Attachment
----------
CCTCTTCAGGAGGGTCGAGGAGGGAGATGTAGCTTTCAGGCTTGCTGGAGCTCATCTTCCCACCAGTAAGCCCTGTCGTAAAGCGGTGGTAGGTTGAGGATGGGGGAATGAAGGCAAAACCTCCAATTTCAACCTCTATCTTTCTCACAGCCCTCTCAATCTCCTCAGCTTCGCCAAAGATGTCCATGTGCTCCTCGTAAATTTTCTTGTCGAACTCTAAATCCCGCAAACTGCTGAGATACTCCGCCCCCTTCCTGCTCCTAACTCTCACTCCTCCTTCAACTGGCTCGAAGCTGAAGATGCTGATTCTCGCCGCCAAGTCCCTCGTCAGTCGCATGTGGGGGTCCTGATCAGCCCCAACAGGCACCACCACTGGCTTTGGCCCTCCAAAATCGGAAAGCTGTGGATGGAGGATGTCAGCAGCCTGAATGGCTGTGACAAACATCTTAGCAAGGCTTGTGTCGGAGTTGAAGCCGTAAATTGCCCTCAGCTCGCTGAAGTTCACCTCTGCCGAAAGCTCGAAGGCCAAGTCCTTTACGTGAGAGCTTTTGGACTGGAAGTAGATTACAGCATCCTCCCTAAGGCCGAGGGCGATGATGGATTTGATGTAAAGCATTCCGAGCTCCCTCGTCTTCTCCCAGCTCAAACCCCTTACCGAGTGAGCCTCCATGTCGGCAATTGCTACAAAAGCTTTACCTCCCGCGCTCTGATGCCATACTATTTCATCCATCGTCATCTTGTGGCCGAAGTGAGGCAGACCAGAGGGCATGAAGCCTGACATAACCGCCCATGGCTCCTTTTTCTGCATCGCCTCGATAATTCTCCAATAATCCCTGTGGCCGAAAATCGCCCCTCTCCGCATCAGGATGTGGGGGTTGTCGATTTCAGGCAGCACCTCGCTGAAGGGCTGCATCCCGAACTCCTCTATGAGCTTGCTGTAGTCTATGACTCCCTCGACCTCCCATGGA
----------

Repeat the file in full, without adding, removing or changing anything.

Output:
CCTCTTCAGGAGGGTCGAGGAGGGAGATGTAGCTTTCAGGCTTGCTGGAGCTCATCTTCCCACCAGTAAGCCCTGTCGTAAAGCGGTGGTAGGTTGAGGATGGGGGAATGAAGGCAAAACCTCCAATTTCAACCTCTATCTTTCTCACAGCCCTCTCAATCTCCTCAGCTTCGCCAAAGATGTCCATGTGCTCCTCGTAAATTTTCTTGTCGAACTCTAAATCCCGCAAACTGCTGAGATACTCCGCCCCCTTCCTGCTCCTAACTCTCACTCCTCCTTCAACTGGCTCGAAGCTGAAGATGCTGATTCTCGCCGCCAAGTCCCTCGTCAGTCGCATGTGGGGGTCCTGATCAGCCCCAACAGGCACCACCACTGGCTTTGGCCCTCCAAAATCGGAAAGCTGTGGATGGAGGATGTCAGCAGCCTGAATGGCTGTGACAAACATCTTAGCAAGGCTTGTGTCGGAGTTGAAGCCGTAAATTGCCCTCAGCTCGCTGAAGTTCACCTCTGCCGAAAGCTCGAAGGCCAAGTCCTTTACGTGAGAGCTTTTGGACTGGAAGTAGATTACAGCATCCTCCCTAAGGCCGAGGGCGATGATGGATTTGATGTAAAGCATTCCGAGCTCCCTCGTCTTCTCCCAGCTCAAACCCCTTACCGAGTGAGCCTCCATGTCGGCAATTGCTACAAAAGCTTTACCTCCCGCGCTCTGATGCCATACTATTTCATCCATCGTCATCTTGTGGCCGAAGTGAGGCAGACCAGAGGGCATGAAGCCTGACATAACCGCCCATGGCTCCTTTTTCTGCATCGCCTCGATAATTCTCCAATAATCCCTGTGGCCGAAAATCGCCCCTCTCCGCATCAGGATGTGGGGGTTGTCGATTTCAGGCAGCACCTCGCTGAAGGGCTGCATCCCGAACTCCTCTATGAGCTTGCTGTAGTCTATGACTCCCTCGACCTCCCATGGA